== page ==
In Which I Ramble

So… here’s the #1 problem with my new resolution to keep up with this blog… I never know what to blog about. It’s an annoying fact that whenever I want to say something, I can’t think of anything to say. Such is expressed through a character of mine, one of my favorites: her name is Katrielle Paige Imberman. She often complains of the way her words “fall out the hole in her head.” I’m sure everybody knows what that’s like, but it seems to happen more often to me (and Kat) than to most people. Maybe that’s just my self-centered view of things.

 

At any rate, now I have two possible subjects to blog about! It just takes a little rambling to get there, I suppose. I hope nobody minds if I start out most of my posts with rambling to find a subject. Maybe someday I’ll actually write something useful.

 

…anyway. Should I talk about characters and their similarities to their authors, or the human tendency to put oneself at the center of everything? Characters sound more interesting. I think we all know humans are dreadfully selfish creatures. This fact does permeate everything we do, including making characters, so perhaps this can lead into the rather hazy point I’m heading towards….

 

See, something I’ve been thinking about lately is the way we, as authors, put ourselves into our characters. Some people base their characters entirely off themselves. They put themselves into the story, as the hero, which can have all kinds of bad results, most of which stem from the way you view yourself. If you hate yourself, then you’re going to end up punishing your character far beyond what he deserves. If you love yourself, things will be much too easy for said character. See what I mean? I’m not saying it’s always wrong to base your characters entirely off yourself, because there’s an exception to everything, but generally it isn’t such a good idea.

 

Then there’s the authors who refuse to base characters off themselves even slightly. This used to be me. I thought it was all wrong to give my characters traits from myself, so I wouldn’t do it. On the one hand, this can eliminate the problems mentioned above. But on the other hand, writing someone who is totally different from you, to whom you really can’t relate, is not easy. You have to have a lot of skill to write a character that way and have them seem real.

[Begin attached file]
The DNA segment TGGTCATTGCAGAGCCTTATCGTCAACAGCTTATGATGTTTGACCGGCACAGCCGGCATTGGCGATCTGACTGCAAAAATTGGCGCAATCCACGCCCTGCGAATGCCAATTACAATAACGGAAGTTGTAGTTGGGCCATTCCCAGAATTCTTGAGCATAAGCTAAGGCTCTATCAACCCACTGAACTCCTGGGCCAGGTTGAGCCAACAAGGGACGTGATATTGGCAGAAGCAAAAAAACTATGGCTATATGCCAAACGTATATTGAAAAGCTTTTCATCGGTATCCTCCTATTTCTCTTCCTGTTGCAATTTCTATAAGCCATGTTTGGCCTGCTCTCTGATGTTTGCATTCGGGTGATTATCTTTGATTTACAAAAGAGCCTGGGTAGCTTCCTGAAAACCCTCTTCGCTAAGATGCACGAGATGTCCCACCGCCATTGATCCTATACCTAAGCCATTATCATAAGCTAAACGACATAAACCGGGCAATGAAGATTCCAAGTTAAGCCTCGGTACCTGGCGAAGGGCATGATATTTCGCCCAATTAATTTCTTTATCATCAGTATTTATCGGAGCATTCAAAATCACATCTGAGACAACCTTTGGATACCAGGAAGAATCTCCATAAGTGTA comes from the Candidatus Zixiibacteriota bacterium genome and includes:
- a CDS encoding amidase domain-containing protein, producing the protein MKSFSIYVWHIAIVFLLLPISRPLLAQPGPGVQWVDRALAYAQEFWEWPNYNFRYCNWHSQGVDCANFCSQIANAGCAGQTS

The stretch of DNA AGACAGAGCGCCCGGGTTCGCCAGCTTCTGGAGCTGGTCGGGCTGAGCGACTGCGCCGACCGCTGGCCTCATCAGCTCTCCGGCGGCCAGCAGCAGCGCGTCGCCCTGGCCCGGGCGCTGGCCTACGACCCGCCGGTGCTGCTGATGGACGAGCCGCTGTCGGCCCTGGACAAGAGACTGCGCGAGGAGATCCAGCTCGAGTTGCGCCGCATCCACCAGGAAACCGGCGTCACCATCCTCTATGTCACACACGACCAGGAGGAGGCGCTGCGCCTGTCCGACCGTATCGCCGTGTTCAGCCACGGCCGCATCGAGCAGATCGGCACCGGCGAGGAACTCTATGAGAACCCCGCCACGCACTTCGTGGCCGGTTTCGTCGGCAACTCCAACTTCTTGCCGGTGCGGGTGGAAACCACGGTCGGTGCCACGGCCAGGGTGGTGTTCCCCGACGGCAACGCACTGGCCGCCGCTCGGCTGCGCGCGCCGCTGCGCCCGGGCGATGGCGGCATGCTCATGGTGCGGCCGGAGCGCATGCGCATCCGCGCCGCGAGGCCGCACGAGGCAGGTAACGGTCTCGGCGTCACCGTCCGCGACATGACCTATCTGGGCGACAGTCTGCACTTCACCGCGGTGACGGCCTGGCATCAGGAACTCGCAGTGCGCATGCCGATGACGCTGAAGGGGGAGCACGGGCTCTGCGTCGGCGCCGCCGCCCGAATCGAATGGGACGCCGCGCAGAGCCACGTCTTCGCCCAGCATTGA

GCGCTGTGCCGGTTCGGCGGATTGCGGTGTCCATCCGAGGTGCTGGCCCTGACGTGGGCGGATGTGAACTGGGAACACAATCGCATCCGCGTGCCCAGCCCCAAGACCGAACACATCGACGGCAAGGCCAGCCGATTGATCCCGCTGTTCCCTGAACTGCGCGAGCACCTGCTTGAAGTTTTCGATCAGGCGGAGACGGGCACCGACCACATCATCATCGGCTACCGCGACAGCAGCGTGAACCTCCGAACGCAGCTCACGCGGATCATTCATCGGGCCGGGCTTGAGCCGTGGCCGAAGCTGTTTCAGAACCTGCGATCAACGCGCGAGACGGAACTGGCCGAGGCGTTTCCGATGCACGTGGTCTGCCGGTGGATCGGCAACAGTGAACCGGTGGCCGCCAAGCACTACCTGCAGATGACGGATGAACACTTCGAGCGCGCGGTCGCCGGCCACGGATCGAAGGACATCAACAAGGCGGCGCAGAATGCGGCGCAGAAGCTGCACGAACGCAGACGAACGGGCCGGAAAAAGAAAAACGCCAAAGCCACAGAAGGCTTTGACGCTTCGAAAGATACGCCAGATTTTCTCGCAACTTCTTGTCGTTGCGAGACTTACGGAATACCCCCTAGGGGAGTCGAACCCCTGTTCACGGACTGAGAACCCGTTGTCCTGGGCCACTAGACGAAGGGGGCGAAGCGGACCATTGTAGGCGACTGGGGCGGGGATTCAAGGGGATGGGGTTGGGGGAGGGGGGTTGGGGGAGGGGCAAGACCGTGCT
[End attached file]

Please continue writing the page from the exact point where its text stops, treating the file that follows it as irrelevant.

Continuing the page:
And then there’s the in-between sort of authors, which are probably most authors. They take bits and pieces of themselves and other people, add in some stuff they came up with on their own, and mix it all into one character. This makes for, in my opinion, the most complex, the most real, the most living characters. I said that I used to be an author who doesn’t put any of himself into his characters. What changed this is that I started to realize that in my most alive characters, I had inadvertently placed some of my own traits–my own flaws. This was something of a revelation to me, and I began to explore further. Now, I put bits of myself into my characters increasingly often. It’s really very interesting how they can share some of my base traits, and yet be so completely different from me.

 

So… that’s my thoughts on the matter for now… yes, I rambled. I’ll try to be a little more organized in the next post. Good morrow!

 

~ Jared

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